- Triggering on halfway down the page – This can be used for pages that have multiple calls-to-action or pages with a lot of different images and text. Do not use this for a page full of text.
- Triggering at the bottom of the page – This is best for a page full of text. You do not want to interrupt the user from reading… breaking up their learning process as they read.
5) Mobile Popups
Because the mobile experience is very different than the desktop, the popup has to be different. The user attention span is shorter on mobile and the device presents differently. Try these tips for successful mobile popups:
- Trigger on scrolling or time on page
- Reduce your forms to as few fields as possible
- Do not use images to increase download time
6) Popup Frequency
If a popup is shown too many times, the user can get really upset. You can control the way you show your popups by a number of different factors:
- Only shows on a specific page
- The number of times they see the popup in one session. For example, only three times.
- The number of visits. For example, the second time they come to the site they see the popup.
- Not showing it after the first time or after an action. This is important so that users do not fill it out twice. The most common setting is the popup will not show again for 30 days.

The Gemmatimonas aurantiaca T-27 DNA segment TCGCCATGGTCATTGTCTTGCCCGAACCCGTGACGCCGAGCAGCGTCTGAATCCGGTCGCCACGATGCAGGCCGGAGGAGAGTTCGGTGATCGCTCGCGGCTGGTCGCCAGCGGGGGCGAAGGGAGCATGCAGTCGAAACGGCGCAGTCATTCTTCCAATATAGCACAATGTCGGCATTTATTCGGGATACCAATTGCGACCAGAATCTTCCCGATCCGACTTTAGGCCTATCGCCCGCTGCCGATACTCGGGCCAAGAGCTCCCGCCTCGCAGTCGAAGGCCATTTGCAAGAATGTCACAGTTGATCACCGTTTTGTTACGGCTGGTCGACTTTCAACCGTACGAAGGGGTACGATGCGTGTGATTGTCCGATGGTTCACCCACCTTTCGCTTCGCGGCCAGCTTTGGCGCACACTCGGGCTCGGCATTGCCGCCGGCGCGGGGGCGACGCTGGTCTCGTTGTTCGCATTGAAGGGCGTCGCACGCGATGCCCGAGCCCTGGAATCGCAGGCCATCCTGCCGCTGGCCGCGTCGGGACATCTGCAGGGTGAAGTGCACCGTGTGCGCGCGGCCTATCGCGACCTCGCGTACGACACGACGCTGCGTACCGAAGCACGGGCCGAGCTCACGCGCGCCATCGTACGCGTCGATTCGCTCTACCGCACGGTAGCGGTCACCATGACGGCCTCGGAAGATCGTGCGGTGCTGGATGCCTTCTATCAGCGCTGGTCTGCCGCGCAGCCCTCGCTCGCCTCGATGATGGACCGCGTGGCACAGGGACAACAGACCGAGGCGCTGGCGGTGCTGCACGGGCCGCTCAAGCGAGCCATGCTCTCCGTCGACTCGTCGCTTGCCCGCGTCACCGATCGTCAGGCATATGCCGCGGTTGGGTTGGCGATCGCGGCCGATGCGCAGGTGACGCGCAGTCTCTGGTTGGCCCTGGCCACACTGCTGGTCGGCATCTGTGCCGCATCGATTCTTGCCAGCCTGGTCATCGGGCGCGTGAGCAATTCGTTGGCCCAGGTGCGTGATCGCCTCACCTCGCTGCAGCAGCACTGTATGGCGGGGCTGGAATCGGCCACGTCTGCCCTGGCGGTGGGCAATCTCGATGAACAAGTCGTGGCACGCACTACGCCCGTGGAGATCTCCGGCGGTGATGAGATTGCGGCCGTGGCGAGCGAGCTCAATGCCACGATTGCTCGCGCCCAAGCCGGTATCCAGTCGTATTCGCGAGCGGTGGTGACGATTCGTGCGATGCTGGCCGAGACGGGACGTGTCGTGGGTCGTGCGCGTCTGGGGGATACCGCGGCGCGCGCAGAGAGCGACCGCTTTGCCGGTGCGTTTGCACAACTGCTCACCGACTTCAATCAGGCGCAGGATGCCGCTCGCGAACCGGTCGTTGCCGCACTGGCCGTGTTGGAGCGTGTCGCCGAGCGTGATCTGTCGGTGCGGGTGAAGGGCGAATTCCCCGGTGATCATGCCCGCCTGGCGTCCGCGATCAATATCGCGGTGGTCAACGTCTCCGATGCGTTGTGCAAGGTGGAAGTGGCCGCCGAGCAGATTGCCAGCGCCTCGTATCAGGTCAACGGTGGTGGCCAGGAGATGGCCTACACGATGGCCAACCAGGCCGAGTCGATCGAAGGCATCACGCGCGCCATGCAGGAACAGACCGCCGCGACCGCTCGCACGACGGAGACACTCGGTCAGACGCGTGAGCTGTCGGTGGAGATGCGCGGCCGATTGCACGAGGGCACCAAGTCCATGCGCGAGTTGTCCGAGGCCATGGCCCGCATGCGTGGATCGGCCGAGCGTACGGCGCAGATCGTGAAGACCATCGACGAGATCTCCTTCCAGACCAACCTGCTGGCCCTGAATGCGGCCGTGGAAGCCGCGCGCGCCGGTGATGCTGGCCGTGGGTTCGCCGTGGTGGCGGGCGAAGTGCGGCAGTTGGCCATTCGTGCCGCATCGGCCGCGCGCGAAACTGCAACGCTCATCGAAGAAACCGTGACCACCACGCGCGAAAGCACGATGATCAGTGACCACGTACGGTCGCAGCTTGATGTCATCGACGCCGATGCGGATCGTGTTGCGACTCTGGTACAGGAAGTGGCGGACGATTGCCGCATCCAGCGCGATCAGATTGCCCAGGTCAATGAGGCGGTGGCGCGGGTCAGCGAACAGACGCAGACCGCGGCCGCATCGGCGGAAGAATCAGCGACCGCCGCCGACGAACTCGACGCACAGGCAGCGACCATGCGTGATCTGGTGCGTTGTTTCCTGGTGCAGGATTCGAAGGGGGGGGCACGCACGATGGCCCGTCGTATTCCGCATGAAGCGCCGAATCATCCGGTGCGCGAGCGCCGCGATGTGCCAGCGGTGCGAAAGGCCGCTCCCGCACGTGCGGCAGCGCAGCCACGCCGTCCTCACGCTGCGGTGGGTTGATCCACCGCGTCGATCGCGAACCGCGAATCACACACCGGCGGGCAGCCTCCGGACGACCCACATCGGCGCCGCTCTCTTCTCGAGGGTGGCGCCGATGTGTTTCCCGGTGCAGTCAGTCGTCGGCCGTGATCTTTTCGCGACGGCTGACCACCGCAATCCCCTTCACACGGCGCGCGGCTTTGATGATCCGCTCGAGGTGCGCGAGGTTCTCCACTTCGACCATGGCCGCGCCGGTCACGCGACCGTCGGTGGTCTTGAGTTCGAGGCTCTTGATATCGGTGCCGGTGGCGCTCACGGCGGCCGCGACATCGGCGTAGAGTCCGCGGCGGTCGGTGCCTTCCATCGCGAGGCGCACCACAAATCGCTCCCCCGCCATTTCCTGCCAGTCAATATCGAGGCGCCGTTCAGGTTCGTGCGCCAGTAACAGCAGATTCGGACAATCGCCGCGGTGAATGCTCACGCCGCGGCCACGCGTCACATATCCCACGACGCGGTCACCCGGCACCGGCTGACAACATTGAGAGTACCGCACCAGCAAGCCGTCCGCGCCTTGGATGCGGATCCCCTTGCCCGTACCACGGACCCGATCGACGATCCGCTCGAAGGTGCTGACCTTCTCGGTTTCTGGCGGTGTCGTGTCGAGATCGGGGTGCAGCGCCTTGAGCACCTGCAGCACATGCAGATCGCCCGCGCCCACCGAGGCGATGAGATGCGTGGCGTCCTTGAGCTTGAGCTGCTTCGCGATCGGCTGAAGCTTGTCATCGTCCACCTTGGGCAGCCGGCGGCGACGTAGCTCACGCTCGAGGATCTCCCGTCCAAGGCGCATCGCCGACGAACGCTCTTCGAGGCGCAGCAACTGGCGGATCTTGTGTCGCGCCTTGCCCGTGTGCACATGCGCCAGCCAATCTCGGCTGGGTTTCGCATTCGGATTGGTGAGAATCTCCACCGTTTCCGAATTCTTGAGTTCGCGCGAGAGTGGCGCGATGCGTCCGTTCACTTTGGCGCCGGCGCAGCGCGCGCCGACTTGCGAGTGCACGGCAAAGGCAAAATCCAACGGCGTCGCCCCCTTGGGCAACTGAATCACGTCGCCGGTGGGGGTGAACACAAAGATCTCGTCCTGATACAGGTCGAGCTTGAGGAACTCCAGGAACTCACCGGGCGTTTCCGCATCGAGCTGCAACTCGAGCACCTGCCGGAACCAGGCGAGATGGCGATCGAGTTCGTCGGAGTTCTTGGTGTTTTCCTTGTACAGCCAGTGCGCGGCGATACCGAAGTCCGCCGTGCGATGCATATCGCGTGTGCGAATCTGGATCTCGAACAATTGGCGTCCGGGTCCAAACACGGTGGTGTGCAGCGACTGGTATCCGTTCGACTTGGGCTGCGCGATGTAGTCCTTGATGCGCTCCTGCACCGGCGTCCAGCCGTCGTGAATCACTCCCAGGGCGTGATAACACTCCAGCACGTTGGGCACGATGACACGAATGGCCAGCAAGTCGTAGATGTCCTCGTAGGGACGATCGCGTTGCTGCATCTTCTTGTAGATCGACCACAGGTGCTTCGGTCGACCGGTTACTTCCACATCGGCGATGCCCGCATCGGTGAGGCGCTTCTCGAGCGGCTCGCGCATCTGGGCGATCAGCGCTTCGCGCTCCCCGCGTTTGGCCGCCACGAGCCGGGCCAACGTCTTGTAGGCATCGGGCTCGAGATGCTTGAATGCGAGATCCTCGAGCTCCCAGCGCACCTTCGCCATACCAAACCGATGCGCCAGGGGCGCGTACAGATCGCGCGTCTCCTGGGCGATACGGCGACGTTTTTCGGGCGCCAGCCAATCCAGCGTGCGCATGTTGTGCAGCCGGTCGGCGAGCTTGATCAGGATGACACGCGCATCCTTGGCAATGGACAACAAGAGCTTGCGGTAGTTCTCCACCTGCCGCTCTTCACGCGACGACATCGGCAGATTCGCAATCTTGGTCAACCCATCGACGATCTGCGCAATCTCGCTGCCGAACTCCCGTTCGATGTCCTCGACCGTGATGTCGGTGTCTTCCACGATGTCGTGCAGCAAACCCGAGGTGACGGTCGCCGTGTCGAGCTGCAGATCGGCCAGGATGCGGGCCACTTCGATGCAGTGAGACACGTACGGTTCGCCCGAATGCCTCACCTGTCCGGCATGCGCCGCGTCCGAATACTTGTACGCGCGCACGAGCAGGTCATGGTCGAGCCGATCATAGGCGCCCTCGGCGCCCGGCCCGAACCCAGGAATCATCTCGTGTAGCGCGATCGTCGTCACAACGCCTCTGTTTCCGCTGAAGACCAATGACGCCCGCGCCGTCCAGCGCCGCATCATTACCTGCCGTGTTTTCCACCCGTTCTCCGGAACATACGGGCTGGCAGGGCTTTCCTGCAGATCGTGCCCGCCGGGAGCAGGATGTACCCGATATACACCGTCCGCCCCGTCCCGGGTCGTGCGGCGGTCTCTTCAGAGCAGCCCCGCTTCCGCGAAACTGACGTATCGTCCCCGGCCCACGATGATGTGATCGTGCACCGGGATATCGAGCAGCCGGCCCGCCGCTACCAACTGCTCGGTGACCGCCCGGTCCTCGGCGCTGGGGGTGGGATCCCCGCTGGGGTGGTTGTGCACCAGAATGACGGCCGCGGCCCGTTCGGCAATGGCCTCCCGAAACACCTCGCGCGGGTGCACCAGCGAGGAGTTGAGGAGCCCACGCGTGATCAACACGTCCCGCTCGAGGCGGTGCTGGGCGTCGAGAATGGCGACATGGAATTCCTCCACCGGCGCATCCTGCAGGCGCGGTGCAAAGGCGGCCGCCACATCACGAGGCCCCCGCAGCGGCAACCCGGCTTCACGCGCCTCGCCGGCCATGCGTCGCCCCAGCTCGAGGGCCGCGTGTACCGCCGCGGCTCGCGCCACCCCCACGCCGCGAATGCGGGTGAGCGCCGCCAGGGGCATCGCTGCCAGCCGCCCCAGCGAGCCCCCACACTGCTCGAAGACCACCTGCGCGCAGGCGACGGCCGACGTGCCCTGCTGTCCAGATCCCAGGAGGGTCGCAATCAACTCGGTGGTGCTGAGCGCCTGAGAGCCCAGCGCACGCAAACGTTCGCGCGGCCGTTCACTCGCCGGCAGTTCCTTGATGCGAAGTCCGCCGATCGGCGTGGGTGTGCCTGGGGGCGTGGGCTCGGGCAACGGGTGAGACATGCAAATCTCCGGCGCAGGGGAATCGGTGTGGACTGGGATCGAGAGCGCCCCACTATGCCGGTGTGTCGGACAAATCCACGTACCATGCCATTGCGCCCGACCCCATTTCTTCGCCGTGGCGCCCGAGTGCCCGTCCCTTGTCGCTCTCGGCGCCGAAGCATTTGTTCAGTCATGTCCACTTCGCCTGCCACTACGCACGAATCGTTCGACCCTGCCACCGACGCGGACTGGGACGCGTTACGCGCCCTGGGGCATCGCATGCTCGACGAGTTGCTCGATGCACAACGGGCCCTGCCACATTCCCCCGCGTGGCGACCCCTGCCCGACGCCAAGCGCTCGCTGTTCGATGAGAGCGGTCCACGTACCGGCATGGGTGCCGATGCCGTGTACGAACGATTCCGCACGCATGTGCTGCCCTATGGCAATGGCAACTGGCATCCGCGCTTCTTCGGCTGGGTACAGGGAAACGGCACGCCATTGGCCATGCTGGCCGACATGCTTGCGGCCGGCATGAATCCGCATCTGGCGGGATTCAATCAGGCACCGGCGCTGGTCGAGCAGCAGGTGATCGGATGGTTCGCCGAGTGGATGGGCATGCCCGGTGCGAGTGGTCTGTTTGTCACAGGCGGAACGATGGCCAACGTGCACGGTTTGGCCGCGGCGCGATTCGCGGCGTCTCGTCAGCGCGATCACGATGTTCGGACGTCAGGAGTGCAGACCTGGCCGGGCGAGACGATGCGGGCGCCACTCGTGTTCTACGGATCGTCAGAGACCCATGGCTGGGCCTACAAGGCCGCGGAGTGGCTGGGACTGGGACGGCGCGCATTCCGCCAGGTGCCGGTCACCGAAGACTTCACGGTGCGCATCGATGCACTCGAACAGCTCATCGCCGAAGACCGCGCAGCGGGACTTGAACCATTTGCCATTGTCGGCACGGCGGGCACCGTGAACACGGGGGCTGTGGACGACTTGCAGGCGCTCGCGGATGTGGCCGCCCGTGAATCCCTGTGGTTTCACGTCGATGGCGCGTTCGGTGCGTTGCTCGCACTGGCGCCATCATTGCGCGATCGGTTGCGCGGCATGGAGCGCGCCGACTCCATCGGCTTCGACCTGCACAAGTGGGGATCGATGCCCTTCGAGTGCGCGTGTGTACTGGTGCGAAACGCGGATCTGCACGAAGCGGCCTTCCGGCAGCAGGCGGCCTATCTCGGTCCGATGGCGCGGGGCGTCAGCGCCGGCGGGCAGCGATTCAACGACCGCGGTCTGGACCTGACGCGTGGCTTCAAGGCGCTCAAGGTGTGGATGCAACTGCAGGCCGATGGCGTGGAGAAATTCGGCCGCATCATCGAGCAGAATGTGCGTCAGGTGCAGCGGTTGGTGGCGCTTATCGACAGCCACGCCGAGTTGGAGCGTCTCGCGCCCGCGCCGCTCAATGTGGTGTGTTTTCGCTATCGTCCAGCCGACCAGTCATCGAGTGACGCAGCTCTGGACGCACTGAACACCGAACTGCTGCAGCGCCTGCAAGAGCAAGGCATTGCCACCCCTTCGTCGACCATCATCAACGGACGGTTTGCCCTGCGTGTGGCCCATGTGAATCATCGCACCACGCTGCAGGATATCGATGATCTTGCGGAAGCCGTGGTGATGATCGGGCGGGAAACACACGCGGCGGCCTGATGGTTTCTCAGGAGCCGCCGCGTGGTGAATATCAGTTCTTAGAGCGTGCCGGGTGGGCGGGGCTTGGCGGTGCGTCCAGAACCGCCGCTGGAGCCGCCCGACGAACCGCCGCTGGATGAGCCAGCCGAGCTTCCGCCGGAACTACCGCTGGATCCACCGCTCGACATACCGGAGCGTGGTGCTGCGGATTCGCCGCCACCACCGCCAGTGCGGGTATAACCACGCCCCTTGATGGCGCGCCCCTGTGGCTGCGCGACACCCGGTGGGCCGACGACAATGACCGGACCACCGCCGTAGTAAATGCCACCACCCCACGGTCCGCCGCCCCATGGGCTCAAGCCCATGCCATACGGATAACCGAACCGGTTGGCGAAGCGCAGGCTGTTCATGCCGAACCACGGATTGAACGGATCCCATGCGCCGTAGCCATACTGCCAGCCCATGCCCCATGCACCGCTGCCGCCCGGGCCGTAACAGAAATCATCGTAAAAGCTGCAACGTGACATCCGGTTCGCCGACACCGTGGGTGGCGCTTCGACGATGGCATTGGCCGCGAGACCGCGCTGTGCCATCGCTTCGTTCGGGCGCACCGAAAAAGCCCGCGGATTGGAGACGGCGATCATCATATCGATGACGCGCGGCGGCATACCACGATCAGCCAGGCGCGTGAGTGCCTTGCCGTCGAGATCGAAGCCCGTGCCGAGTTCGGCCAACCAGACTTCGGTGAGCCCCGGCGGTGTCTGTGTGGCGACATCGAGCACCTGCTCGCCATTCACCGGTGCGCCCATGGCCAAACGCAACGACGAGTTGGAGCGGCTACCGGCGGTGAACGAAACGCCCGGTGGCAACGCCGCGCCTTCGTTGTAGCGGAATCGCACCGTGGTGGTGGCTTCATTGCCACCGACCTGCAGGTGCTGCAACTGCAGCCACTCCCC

7) Page Targeting
Page targeting allows the user to experience a popup that is relevant for what they are reading. Page targeting can be setup a number of ways.
- By page or by directory – You can show a specific popup for /products/cups/ and a different once for /products/tables/ and a generic one for the home page.
- By a dynamic setting in the URL – If they do a particular search or they come to the site from a particular ad.
Other alternatives to full screen popups
Sometimes a full screen model type pop up is just too much for the user. In this case, using a Lead Slider or Offer Slider can be the perfect solution. These are small window sliders that slide from the bottom or sides of a page. They ask a simple question with a form or have a banner type offer.
The big advantage with sliders is they are both desktop and mobile friendly and they have a “X” button to close the slider and show it later when the user wants to continue. For example, a user may not be ready for a trial or may not have a question at that time, but as they explore the site further, they may want to be contacted and they can fill out the form when they want.